All the Lovely Bad Ones: Mary Downing Hahn
48 Hour Book Challenge - Wrap-Up Post

Underwater: Debbie Levy

Book: Underwater
Author: Debbie Levy
Pages: 155
Age Range: 9-12
Time Spend Reading: 1 hour, 20 minutes
Time Spent Blogging: 35 minutes

UnderwaterUnderwater, by Debbie Levy, was my 11th and final book for the 48 hour book challenge. I will admit to having selected it in part because I only had an hour and 50 minutes left, and it was shorter than many of the other choices. But I've also been enticed for quite some time by the beauty of the cover.

Underwater is the story of a few months in the life of 12-year-old Gabe Livingston. Gabe is obsessed with all things underwater - playing a diving game on the computer, swimming, and setting up an aquarium. In the real world, however, Gabe has a bit more of a hard time. Most people get on his nerves, and he over-reacts, and gets in trouble, when a manipulative bully from school insults him. He doesn't seem to recognize when other kids are reaching out to him - he always seems to expect a punch. But he dreams big dreams - he wants to be the next Jacques Cousteau, and he he has no interest in lesser pursuits, like street soccer.

Gabe worries about, and is embarrassed by, his two brothers. His older brother Jake has ADHD and dyslexia. Jake is a gifted artist, but struggles in school, and struggles in most situations because he gets bored so easily. Six-year-old Maxie, on the other hand, is a bundle of joy, completely unable to stop laughing. He's also a tough kid, a first grader who holds his own playing soccer with the sixth graders, the kind of kid that parents don't worry about so much, because he seems indestructible. Maxie has moxie, in other words. But Gabe worries that Maxie is crazy, and that Jake's medications make him seem crazy. And he worries about his own difficulties relating to other people. A classic coming-of-age title, Underwater is about Gabe's struggle to understand himself, recognize his own strengths, and, eventually, learn to let other people in.

The characterization in Underwater is quite good - I like that none of the three brothers is perfect, though each has his own strengths. For example, here's Gabe, watching Jake try to play soccer:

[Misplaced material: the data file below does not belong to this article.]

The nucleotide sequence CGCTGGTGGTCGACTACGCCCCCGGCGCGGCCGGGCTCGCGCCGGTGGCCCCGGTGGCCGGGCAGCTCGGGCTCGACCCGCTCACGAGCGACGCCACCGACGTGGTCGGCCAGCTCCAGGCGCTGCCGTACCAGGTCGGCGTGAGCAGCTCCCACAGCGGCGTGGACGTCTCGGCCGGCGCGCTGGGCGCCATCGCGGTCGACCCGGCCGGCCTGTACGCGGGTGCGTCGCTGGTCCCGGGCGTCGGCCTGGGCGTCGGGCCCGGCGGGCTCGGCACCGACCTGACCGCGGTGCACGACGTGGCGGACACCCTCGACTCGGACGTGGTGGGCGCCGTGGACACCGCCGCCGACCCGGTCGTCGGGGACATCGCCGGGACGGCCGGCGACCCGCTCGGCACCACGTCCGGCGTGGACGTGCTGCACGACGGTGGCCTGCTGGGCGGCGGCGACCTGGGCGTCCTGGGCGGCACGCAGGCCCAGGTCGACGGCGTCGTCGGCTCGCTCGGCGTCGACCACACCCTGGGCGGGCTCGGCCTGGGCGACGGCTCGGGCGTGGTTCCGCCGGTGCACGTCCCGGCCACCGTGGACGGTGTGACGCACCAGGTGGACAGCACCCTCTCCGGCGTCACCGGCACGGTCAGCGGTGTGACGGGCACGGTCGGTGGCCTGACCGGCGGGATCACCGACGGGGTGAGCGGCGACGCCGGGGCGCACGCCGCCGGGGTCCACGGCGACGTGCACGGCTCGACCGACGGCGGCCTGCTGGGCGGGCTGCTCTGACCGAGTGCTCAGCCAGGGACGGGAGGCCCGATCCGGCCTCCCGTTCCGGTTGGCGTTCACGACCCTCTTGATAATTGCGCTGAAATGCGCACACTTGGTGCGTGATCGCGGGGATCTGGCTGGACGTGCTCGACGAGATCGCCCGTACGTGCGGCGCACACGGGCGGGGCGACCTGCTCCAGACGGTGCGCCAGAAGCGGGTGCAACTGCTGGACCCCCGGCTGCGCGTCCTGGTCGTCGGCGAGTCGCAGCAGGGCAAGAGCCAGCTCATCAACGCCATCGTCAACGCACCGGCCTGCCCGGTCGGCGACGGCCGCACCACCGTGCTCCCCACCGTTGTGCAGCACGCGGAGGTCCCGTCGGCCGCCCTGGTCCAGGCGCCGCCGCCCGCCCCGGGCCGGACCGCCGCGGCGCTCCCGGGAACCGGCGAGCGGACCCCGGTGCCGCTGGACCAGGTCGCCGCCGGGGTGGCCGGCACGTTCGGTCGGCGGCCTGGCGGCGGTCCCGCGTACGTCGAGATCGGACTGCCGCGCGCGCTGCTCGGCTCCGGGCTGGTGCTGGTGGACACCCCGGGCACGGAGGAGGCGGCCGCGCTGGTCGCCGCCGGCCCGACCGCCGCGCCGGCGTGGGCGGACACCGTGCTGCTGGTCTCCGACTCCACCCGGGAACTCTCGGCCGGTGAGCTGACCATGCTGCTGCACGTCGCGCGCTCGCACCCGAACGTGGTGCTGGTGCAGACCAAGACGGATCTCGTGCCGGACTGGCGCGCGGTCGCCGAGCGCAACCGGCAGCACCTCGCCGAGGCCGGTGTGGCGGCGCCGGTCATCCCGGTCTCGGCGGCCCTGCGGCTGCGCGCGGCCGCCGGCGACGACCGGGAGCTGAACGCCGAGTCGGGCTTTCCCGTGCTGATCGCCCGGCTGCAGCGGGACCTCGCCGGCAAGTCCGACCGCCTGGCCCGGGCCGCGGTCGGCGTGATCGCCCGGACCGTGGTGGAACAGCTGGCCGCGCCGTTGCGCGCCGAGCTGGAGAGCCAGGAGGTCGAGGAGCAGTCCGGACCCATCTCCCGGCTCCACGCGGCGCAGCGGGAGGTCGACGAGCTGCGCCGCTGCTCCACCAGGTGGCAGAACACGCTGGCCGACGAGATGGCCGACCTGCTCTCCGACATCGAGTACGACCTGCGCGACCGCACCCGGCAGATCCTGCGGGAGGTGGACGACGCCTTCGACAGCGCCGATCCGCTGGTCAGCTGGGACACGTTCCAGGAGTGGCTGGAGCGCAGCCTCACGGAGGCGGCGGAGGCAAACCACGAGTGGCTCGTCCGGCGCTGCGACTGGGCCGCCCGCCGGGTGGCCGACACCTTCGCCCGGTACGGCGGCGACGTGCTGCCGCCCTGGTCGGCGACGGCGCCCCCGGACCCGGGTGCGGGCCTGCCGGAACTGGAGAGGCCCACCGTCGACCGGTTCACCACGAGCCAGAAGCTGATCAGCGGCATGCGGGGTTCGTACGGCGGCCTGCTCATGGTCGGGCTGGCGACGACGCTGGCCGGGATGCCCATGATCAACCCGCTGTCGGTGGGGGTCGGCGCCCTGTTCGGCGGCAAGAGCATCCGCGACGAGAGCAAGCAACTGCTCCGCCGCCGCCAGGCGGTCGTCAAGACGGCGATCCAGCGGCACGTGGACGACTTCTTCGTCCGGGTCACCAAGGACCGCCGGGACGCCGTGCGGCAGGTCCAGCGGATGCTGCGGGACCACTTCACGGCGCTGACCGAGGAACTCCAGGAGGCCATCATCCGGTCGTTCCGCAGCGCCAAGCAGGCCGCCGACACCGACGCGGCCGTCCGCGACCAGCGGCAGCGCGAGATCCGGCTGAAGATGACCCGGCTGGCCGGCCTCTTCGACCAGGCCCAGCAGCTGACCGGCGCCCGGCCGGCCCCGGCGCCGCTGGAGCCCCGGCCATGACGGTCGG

"Ha, I think, looking at Jake trying to look like a team player, we'll see how long this lasts. Jake and team sports don't go together. There's too much downtime for him, even in the most action-packed game. I watch as he crouches with his hands on his thighs, as the other kids do, and as he dances up and back, right and left--again, following the ball around the field as the other kids do. But as the ball moves down the street in the control of the other players, Jake loses interest. As I knew he would. As he always does. Not that I can blame him. I find soccer too boring for words, and definitely too boring to play." (Page 32)

I think this book will be a good match for kids who have trouble fitting in, or who have dyslexia or other learning disabilities to contend with. There are also some nice details about scuba diving, and setting up an aquarium, making this a must-read for kids, especially boys, fascinated by those things. Underwater is a quick, enjoyable read. Even though it's more character-driven than plot-driven, I think that it would be worth trying out on middle-grade reluctant readers, who might see themselves in Gabe (or Jake, or Maxie, for that matter).

Publisher: Darby Creek Publishing
Publication Date: July 2007
Source of Book: A review copy from the author

© 2009 by Jennifer Robinson of Jen Robinson's Book Page. All rights reserved.